Scores of innovators and investors descended on Ross Perot Jr.’s Circle T Ranch at AllianceTexas in Fort Worth last week for a VIP reception to kick off the 2022 Venture Dallas conference.
It was a coveted invitation.
As sunset fell, dealmakers from North Texas and beyond connected at one of the most scenic landscapes in North Texas. Hosted by Perot Jain at the Perot family’s private ranch, the event was held at the Texas Barn. But it’s not just any barn: Situated in the midst of a working ranch, the location is a secret weapon for hospitality. Surrounded by parkland and high-end architecture, visitors were greeted by “Gus the longhorn” and cocktails laced with honey from the ranch’s bees. All with the sound of helicopters landing nearby.
The event preceded the following day’s conference showcasing the region’s talent and venture ecosystem at the George W. Bush Presidential Center. Perot Jain partners Ross Perot Jr. and Anurag Jain took to the stage for a fireside chat on what makes North Texas a hub of innovation and why it’s a place to invest in.
“This is a very open community, embracing of new ideas and a community that it doesn’t matter where you’re from or what you’ve done,” Perot said at the event. “All we really care about is what you’re going to do. And that’s the Texas spirit.”
We have a special brand of optimism here, he added: “We help each other, and we believe in public-private partnerships.”
“We can grow 360 degrees.”
North Texas is the place to be, Perot says. “We have zero barriers to growth in this market. We can grow 360 degrees.” We’ve got the infrastructure to grow, including the airports, freeway system, and water capacity, he says. And we’re still affordable.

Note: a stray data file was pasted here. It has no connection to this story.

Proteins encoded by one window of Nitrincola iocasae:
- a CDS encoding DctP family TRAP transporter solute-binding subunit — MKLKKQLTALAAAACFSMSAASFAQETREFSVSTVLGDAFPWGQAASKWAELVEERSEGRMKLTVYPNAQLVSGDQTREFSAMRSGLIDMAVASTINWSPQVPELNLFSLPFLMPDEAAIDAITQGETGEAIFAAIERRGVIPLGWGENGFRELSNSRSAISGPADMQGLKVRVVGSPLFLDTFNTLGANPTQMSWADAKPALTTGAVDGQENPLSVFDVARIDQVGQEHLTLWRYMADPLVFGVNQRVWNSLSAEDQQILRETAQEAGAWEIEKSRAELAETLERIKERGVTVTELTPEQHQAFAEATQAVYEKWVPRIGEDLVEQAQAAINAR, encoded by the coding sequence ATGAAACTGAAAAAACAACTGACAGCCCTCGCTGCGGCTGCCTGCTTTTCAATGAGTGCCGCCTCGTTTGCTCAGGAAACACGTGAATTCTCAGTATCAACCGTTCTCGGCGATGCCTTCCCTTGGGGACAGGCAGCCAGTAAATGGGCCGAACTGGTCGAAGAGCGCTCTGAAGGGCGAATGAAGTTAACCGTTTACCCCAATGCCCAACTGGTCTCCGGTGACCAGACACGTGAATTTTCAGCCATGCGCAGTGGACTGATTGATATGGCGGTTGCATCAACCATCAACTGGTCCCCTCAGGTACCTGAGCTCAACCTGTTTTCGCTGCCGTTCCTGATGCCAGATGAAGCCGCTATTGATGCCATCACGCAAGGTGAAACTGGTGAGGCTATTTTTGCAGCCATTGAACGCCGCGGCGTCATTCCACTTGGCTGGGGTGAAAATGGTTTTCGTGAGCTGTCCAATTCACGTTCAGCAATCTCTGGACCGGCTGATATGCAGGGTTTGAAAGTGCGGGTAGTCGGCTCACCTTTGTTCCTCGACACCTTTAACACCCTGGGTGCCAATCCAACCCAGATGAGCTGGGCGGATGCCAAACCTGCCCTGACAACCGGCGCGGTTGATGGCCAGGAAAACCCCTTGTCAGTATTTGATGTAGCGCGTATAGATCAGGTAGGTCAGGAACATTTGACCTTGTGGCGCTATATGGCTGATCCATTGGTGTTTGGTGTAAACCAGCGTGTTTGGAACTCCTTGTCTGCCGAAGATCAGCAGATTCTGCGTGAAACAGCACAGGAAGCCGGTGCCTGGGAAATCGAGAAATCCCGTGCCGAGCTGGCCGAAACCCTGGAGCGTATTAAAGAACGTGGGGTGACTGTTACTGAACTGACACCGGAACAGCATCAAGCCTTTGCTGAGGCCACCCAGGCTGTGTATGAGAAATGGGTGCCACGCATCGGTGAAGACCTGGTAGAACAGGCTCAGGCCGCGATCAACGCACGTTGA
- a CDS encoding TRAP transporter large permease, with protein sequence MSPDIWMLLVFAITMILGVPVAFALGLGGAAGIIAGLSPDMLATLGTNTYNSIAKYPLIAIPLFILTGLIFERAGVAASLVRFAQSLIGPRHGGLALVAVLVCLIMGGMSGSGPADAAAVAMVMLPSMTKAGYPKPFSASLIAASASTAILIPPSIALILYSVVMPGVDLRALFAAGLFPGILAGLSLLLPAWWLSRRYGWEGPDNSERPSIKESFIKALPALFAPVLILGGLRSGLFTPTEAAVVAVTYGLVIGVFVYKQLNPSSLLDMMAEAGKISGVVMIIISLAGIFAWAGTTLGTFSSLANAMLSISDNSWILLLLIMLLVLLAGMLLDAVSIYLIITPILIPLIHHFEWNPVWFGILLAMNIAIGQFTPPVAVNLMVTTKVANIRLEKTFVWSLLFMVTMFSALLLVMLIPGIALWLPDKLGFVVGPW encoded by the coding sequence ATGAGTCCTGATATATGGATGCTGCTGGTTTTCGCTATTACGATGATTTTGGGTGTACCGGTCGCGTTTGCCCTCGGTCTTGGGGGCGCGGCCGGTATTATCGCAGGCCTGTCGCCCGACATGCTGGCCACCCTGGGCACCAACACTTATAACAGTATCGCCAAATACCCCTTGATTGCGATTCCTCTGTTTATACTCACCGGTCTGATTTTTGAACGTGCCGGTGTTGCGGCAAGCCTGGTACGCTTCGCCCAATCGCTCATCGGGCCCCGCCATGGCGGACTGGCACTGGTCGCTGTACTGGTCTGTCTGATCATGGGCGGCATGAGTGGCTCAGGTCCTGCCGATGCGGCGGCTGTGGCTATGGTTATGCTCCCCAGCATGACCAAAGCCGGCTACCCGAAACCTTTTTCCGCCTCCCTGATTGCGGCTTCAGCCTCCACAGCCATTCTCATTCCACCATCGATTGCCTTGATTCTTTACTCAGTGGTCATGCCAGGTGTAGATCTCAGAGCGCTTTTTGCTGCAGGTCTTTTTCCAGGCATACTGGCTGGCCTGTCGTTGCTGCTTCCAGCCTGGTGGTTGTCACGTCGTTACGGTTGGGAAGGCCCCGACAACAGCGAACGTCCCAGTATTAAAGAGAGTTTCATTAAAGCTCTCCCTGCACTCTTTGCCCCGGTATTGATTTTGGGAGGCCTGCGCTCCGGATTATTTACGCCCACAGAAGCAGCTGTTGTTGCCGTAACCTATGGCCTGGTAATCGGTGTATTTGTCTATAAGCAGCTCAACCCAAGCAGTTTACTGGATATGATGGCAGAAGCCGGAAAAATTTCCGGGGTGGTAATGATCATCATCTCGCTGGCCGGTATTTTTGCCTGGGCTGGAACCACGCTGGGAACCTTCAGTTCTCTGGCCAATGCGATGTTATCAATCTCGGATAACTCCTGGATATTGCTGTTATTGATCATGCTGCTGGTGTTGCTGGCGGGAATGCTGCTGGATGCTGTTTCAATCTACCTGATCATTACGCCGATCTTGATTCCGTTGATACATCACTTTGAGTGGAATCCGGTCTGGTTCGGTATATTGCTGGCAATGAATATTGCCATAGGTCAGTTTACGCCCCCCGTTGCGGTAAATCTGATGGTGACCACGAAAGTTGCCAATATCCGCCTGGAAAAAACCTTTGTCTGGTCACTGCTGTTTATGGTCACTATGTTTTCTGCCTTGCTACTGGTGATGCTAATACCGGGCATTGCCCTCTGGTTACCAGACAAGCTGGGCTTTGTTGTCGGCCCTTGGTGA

“We’ll be the largest region in the nation in another 40 or 50 years,” Perot said.
Perot discussed how the region’s high growth continues to attract new talent with longtime business partner Jain in a conversation moderated by Aaron Pierce, a Perot Jain partner and co-founder and board chair at Venture Dallas.
We’re still an early ecosystem, Jain says, but “we’re on the uprise” in terms of venture investments. By the numbers, Dallas has gone up by some 50%, while other locations have gone down by 60%, he says.
“We saw that equation,” said Jain, who also serves as chairman and CEO of medical revenue cycle management company Access Healthcare.
“We’re really at a point of singularity, where technology, people, human migration is going to change how things work,” he said.
Jain shared seven trends he sees driving the future of innovation today. Here’s what the investor, entrepreneur, and futurist keeps in mind when making new investments.
7 trends driving the future of innovation
1. Human Longevity
“The reality is people are living longer and longer. One of the gurus in this space said, ‘Don’t do anything stupid, and survive the next 20 years. You’ll probably live to 100.’ And every year that passes, we’re extending life up to four or five years because of technology, personalized medicine, and gene therapy. Every single year that human life is extended, it has a $38 trillion impact on the economy. Think about what is possible with the abundance that’s created.”